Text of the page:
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Your community voice for more than 25 years Year 27 • issue 19



FRIDAY • October 6 • 2016

Phil the Thrill!

Meghan Patrick rocks Barrhaven at annual Oktoberfest Page 2

John McCrae High Performance Program helping local curler Page 13

Barrhaven’s Phil Iloki (85) celebrates his 75-yard touchdown in the dying minutes of Saturday’s Panda Game at a sold out TD Place Stadium. Iloki and his Carleton Ravens beat the uOttawa Gee Gees 33-30 in double overtime. For more on Iloki and the game, see page 15. Barrhaven Independent photo by Mike Carroccetto

Best year to date for annual DeFranco’s A Lung Run Page 14

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The IndependentCOMMUNITY

Barrhaven turns into Bavaria as thousands come to celebrate Oktoberfest

Broc Beehler and David Neilson party hardy during Oktoberfest Ottawa in Barrhaven last Friday (Sept. 29). Barrhaven Independent photos by Mike Carroccetto

Julie Correa, of Barrhaven, enjoys a pint of beer during Oktoberfest Ottawa in Barrhaven last Friday. Oktoberfest (Sept. 28-30) was moved across the street from Clarke Fields to at the Strandherd Ultimate Park beside Myers Hyundai due to poor grass conditions.

Canadian country music chanteuse Meghan Patrick serenades a young fan in the front row of the crowd during Oktoberfest Ottawa in Barrhaven last Friday (Sept. 29). Patrick is the 2017 Canadian Country Music Association Female Artist of the Year.

Tim Warland (left) and Mike Doyle -- who identified themselves as Fiddledee and Fiddledum -- party hardy during Oktoberfest Ottawa in Barrhaven.

Julie Clement and Melanie Lemieux dressed the part and raised much needed funds for the


in Rideau Township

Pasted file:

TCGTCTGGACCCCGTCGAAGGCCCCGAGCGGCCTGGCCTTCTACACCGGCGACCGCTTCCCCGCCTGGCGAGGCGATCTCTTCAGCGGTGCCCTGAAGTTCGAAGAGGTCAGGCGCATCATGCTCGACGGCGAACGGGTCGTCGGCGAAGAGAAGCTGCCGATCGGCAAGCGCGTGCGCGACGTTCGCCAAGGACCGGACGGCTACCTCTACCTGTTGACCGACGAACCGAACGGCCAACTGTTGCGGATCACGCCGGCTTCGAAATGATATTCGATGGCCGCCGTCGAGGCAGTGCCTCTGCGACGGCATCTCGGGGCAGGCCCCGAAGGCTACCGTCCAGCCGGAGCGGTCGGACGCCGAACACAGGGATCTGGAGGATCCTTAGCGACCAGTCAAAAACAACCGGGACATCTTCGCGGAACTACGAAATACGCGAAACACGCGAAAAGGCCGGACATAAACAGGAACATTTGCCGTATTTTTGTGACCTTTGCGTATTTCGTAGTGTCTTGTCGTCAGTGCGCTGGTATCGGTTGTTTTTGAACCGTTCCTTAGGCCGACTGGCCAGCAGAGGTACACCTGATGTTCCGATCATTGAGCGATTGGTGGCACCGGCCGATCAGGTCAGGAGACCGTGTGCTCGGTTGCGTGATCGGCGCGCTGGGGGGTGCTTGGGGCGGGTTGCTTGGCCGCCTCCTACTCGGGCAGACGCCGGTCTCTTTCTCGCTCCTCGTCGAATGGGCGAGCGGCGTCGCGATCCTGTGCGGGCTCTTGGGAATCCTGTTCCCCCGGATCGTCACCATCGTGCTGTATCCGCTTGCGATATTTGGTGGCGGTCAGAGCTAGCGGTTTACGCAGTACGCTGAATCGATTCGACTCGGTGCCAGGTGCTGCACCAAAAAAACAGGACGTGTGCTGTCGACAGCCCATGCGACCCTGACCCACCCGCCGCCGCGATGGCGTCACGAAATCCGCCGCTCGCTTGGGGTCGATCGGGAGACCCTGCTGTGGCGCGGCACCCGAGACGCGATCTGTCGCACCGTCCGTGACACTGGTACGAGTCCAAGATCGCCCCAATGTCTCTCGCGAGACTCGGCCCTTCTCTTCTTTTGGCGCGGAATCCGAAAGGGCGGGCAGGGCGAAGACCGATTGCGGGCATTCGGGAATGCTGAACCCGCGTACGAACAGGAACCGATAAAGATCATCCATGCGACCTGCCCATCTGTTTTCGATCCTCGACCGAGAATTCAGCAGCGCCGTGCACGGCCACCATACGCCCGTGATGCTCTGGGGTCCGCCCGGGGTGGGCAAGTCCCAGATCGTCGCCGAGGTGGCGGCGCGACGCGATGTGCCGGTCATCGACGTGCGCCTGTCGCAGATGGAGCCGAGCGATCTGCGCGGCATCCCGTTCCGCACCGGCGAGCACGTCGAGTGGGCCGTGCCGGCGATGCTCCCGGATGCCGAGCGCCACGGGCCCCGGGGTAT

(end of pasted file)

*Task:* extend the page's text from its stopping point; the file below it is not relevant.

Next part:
g n i r Surviving the holidays u t a Fe Hosting family and friends for the holidays is a tall task. According to statistics, during the Christmas/New Year holiday period, the number of longdistance trips (to and from a destination 80 kms or more away) increases by 23 percent compared to the rest of the year. While many of those traveling will stay in hotels, many more will enjoy the hospitality of loved ones. Holiday hosting can make an already hectic time of year that much busier, as hosts must prepare their homes for guests in the midst of holiday shopping excursions, office Christmas parties and social engagements around the neighborhood and at kids’ schools. Holiday hosting does not have to run hosts ragged in the days leading up to guests’ arrival, is to plan a night out. Another way to make hosting friends and family for the holidays less taxing is to plan a night out for everyone. In lieu of cooking at home, dine out at an affordable, family-friendly restaurant before taking everyone to a local holiday light display or bazaar. This gets everyone out of the house and allows hosts to showcase their hometown pride. The holiday season is full of traditions, and some hosts may feel beholden to tradition and offer to host each year. But family traditions are about getting together, not about getting together in a particular place each year. Holiday hosting is an enjoyable yet sometimes difficult task. Fortunately, local restaurants are here you help you feel like you are part of the family and not a waiter.